non-Muslim citizens. If for any reason the government failed to
      protect its citizens, especially during a war, the taxable amount was
      returned.

      It should be pointed out here that while Jizya tax was collected from
      able-bodied non-Muslim adult males who did not volunteer to join war
      efforts in a Muslim-administered country, a similar form of war tax
      was also collected from able-bodied Muslim adult males who refused to
      join war efforts to defend the country. There was, therefore, no
      discrimination between able-bodied Muslim males and able-bodied
      non-Muslim males when it came to the payment of war-tax, as long as
      the person in question would not volunteer in war-efforts for defense
      of the Muslim-administered state. Zakat (2.5% of savings) and `Ushr
      (10% of agricultural products) were collected from all Muslims, who
      owned some wealth (beyond a certain minimum, called Nisab). They also
      had to pay sadaqah, fitrah and Khums. None of these taxes were
      collected from any non-Muslim. As a matter of fact, the per capita tax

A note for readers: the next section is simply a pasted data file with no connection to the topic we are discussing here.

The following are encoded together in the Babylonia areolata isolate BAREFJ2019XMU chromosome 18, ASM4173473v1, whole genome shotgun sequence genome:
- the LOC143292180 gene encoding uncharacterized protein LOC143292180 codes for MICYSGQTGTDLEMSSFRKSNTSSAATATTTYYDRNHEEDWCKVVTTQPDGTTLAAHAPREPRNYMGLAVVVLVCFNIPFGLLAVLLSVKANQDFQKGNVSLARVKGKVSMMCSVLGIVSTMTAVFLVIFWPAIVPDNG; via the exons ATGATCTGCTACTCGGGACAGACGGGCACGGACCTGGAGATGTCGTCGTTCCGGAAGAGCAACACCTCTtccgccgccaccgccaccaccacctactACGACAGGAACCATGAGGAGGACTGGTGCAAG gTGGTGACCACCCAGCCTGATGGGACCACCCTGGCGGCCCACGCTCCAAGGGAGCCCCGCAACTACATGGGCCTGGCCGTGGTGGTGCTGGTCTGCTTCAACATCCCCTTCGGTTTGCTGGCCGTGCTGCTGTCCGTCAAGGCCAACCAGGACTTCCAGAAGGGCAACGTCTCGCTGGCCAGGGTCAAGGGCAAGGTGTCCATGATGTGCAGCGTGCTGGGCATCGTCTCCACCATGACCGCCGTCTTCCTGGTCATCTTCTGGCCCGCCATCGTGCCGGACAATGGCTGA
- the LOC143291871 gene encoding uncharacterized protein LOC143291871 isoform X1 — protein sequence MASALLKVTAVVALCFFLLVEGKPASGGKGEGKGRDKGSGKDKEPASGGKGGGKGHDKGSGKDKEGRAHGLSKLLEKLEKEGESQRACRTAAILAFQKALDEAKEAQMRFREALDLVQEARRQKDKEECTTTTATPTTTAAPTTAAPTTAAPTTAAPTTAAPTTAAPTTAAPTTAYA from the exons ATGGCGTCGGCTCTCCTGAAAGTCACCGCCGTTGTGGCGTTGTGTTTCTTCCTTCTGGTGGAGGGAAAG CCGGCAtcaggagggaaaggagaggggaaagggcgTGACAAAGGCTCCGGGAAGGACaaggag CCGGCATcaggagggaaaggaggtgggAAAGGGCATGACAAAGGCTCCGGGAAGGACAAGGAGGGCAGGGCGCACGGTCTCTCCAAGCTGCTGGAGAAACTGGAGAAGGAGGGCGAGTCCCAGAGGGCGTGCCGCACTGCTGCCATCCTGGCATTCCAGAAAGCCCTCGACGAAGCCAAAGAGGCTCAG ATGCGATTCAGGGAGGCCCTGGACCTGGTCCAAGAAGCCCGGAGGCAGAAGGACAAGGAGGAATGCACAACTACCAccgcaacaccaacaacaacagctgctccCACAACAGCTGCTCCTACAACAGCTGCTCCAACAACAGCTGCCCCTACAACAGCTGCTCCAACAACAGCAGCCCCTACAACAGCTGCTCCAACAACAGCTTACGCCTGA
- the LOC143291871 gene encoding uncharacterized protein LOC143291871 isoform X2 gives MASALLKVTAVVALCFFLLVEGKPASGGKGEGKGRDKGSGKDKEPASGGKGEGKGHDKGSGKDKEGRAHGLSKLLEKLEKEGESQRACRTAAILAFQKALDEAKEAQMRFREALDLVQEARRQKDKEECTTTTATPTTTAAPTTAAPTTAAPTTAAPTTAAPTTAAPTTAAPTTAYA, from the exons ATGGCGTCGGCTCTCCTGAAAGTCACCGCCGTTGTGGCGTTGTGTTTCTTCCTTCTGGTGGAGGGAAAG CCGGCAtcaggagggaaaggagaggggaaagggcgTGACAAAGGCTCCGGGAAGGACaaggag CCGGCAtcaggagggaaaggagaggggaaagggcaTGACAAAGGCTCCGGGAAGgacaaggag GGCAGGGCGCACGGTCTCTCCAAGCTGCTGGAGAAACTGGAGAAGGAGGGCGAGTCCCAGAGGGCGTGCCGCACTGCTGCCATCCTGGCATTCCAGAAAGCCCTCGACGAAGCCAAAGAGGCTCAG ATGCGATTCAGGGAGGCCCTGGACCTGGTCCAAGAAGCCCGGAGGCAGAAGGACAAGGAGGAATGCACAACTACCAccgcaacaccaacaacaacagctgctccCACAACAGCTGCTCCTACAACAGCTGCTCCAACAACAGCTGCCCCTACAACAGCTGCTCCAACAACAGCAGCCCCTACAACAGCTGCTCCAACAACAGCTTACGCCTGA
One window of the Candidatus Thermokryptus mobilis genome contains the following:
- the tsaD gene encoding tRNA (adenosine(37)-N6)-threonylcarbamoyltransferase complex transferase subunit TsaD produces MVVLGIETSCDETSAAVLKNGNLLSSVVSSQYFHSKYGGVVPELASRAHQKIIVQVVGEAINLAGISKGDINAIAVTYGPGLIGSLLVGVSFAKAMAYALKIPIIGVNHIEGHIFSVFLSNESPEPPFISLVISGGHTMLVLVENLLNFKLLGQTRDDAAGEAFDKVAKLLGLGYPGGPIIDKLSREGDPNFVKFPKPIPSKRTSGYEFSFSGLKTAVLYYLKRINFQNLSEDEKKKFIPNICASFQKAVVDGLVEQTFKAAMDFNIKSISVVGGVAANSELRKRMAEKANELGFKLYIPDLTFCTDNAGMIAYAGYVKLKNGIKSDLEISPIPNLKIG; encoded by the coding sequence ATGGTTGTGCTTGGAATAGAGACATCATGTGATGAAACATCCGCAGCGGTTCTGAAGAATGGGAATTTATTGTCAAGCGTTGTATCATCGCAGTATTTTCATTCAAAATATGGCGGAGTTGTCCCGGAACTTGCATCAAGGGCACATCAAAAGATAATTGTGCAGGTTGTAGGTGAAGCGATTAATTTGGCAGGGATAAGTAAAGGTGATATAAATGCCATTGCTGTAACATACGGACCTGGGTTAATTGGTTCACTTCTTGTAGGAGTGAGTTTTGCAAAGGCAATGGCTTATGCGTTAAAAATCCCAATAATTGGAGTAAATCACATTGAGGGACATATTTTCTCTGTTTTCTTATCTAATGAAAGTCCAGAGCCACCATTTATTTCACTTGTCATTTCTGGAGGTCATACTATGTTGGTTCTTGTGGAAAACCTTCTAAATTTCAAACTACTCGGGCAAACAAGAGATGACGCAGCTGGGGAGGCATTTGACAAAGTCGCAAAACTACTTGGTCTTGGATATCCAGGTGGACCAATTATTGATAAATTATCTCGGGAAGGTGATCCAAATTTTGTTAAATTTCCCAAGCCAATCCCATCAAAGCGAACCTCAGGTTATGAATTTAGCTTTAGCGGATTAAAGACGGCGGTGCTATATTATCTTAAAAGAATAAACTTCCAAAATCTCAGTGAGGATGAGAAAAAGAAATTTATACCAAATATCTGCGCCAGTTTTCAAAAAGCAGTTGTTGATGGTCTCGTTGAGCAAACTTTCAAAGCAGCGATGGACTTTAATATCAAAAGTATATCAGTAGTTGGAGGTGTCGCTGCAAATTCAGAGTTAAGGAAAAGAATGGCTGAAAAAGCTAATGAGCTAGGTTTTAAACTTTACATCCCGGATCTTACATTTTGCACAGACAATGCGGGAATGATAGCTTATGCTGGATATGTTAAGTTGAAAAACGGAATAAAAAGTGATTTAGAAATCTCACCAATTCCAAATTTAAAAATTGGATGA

collection from Muslims was several fold that of non-Muslims.

      I would also like to state here that before the advent of Islam in
      India, Rajputs living in western India used to collect a similar form
      of Jizya or war tax which they called "Fix" tax. (Ref: Early History
      of India by Vincent Smith) War tax was not a sole monopoly among the
      Indian or Muslim rulers. Historian Dr. Tripathy mentions a number of
      countries in Europe where war-tax was practiced. (Ref: Some Aspects of
      Muslim Administration by Sri Tripathy)

      Let us now return to Aurangzeb. In his book "Mughal Administration,"
      Sir Jadunath Sarkar[3], foremost historian on the Mughal dynasty,
      mentions that during Aurangzeb's reign in power, nearly 65 types of
      taxes were abolished, which resulted in a yearly revenue loss of 50
      million Rupees from the state treasury. It is also worth mentioning